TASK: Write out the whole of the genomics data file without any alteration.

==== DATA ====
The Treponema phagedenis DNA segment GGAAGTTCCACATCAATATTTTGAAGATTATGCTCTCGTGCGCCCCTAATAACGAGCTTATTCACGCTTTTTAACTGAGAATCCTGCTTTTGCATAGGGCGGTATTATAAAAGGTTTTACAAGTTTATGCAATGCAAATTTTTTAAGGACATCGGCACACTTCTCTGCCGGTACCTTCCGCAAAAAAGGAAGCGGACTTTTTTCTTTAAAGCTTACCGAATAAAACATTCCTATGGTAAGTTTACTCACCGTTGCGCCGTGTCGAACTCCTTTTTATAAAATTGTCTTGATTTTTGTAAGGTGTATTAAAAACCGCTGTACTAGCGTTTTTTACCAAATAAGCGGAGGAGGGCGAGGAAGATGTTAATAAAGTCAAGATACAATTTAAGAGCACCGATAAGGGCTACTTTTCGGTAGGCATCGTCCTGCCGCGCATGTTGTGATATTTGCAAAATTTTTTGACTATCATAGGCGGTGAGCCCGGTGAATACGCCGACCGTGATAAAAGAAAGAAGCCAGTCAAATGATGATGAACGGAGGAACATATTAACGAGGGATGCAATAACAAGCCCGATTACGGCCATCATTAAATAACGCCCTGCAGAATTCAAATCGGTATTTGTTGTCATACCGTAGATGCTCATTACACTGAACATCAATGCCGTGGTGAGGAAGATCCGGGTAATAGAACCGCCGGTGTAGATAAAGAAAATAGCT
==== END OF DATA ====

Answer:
The Treponema phagedenis DNA segment GGAAGTTCCACATCAATATTTTGAAGATTATGCTCTCGTGCGCCCCTAATAACGAGCTTATTCACGCTTTTTAACTGAGAATCCTGCTTTTGCATAGGGCGGTATTATAAAAGGTTTTACAAGTTTATGCAATGCAAATTTTTTAAGGACATCGGCACACTTCTCTGCCGGTACCTTCCGCAAAAAAGGAAGCGGACTTTTTTCTTTAAAGCTTACCGAATAAAACATTCCTATGGTAAGTTTACTCACCGTTGCGCCGTGTCGAACTCCTTTTTATAAAATTGTCTTGATTTTTGTAAGGTGTATTAAAAACCGCTGTACTAGCGTTTTTTACCAAATAAGCGGAGGAGGGCGAGGAAGATGTTAATAAAGTCAAGATACAATTTAAGAGCACCGATAAGGGCTACTTTTCGGTAGGCATCGTCCTGCCGCGCATGTTGTGATATTTGCAAAATTTTTTGACTATCATAGGCGGTGAGCCCGGTGAATACGCCGACCGTGATAAAAGAAAGAAGCCAGTCAAATGATGATGAACGGAGGAACATATTAACGAGGGATGCAATAACAAGCCCGATTACGGCCATCATTAAATAACGCCCTGCAGAATTCAAATCGGTATTTGTTGTCATACCGTAGATGCTCATTACACTGAACATCAATGCCGTGGTGAGGAAGATCCGGGTAATAGAACCGCCGGTGTAGATAAAGAAAATAGCT